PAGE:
Taiwanese laptop and LCD panel manufacturer Wistron returned to the market last night raising $223.5 million from a global depositary receipt (GDR) follow-on that it had pulled before pricing on Friday. The relaunched deal is the largest equity deal with an international component from Taiwan year-to-date -- although activity has been rather thin with only one other GDR so far.
Sources say the bookrunners had compiled sufficient demand to complete the deal on Friday, but the company wasn't happy with the price and chose to wait for a better opportunity. The deal was launched on the back of a NT$49.65 close in Wistron's Taiwan-listed stock on Thursday, but the stock tumbled 5.8% on Friday before the deal was completed -- according to sources the intention was always to keep the books open into Friday. The stock had also been on a slide from a 2009 high of NT$54.50 reached on June 1 and 2 as the broader market experienced a bit of a correction following a rally that had lasted for more than three months.
And it seems the management made the right call in terms of holding off, as they were able to achieve a higher price last night, allowing them to raise close to 8% more funds than if they had gone ahead at the end of last week.
However, there may be partly a technical explanation for that as investors who shorted the stock when they put in orders for the GDR at the end of last week were scrambling to cover these positions yesterday after they learnt that the deal had been called off. As a result, Wistron finished the session 6.95% higher yesterday, while the broader Taiwan market lost 3.5% as it followed other Asian markets lower for a second session in a row. Trading volume in the stock was close to twice as high as normal with about 52.6 million shares changing hands, compared with a three-month average of 27.7 million shares.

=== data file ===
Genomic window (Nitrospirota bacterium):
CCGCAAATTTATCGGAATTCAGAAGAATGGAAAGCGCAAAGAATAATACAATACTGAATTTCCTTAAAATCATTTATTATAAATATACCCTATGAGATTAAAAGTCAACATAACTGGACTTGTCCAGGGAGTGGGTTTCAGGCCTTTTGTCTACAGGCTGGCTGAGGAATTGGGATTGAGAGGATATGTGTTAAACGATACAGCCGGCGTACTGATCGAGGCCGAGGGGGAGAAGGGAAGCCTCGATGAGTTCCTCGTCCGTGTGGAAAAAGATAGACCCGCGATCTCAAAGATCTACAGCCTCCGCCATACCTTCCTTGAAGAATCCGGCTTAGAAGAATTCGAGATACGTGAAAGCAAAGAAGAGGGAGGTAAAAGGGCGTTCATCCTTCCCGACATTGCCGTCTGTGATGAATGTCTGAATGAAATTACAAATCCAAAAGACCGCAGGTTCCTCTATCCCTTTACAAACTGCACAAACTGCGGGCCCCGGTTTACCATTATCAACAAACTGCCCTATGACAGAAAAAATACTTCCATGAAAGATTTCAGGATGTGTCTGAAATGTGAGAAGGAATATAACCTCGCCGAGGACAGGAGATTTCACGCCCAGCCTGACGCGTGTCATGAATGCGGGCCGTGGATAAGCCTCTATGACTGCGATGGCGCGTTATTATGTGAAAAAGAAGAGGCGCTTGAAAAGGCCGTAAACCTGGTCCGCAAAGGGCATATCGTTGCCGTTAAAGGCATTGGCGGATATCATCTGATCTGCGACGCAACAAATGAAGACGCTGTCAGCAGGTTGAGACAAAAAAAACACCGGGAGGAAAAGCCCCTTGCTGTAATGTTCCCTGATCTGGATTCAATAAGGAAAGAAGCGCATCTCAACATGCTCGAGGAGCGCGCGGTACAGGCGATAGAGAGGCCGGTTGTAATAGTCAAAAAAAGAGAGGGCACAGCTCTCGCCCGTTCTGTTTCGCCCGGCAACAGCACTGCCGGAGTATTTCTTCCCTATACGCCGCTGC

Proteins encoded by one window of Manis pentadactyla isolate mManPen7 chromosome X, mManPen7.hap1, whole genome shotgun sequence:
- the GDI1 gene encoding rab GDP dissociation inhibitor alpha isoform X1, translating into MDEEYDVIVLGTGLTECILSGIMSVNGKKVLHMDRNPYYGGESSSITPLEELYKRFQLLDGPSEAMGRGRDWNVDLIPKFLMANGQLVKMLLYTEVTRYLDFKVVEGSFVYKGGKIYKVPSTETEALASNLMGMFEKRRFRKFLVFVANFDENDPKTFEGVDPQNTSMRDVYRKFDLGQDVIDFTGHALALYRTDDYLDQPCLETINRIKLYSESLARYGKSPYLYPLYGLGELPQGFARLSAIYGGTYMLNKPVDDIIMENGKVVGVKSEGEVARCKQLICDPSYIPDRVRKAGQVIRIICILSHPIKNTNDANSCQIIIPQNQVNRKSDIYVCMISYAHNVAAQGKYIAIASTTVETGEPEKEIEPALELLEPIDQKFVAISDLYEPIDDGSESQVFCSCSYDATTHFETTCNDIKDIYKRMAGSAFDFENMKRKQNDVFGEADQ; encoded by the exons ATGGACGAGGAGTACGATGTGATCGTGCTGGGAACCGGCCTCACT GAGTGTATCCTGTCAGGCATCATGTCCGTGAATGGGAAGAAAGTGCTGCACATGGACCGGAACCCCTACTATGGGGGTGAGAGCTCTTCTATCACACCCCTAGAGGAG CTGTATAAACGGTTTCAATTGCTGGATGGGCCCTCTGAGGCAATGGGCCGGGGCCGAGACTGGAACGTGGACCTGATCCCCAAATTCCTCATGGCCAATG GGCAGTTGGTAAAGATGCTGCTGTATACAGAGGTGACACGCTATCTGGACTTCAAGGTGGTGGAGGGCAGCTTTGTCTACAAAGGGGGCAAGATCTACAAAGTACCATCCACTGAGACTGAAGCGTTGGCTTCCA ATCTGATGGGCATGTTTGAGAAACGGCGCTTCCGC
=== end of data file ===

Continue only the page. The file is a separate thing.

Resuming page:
The fact that the deal reappeared yesterday evening would thus have taken at least a few investors by surprise. However, joint bookrunners Credit Suisse and J.P. Morgan had obviously stayed in contact with some potential buyers because the deal was relaunched at a fixed price, suggesting that they were confident that there would be demand at that level. In particular, one sizeable long-only fund had indicated its willingness to support the deal as an anchor investor at the price where it was relaunched.
The offering was slightly restructured versus last week in that the company now offered 12 million GDRs to start with, plus an upsize option of 3 million shares. When the deal was first launched on Thursday evening last week, the base size consisted of 15 million shares. As it were, demand was strong enough to exercise the upsize option straight away, meaning the two deals were identical except for the price. The final size accounted for about 9% of the enlarged share capital.
The GDRs were sold at a price of $14.90 each, which translates into NT$49 apiece for the underlying common shares in the Taiwan market. Each GDR accounts for 10 common shares. Based on yesterday's closing price in Taipei, the placement price resulted in a discount of no more than 2% -- a tight price on any day and definitely eye-catching on a day when the share price was up 8%.
Last week's offer was not done at a fixed price and, following a bookbuilding exercise, the source said the final price ended up at NT$45.50, or about $13.80 per GDR.
Despite the more expensive offering, other investors were happy to join the anchor investor, although the deal ended up being placed with quite a tight group of investors. According to the source, the GDRs were placed with a little over 10 accounts, most of which were international.
The company said it would use the money to acquire raw materials from overseas.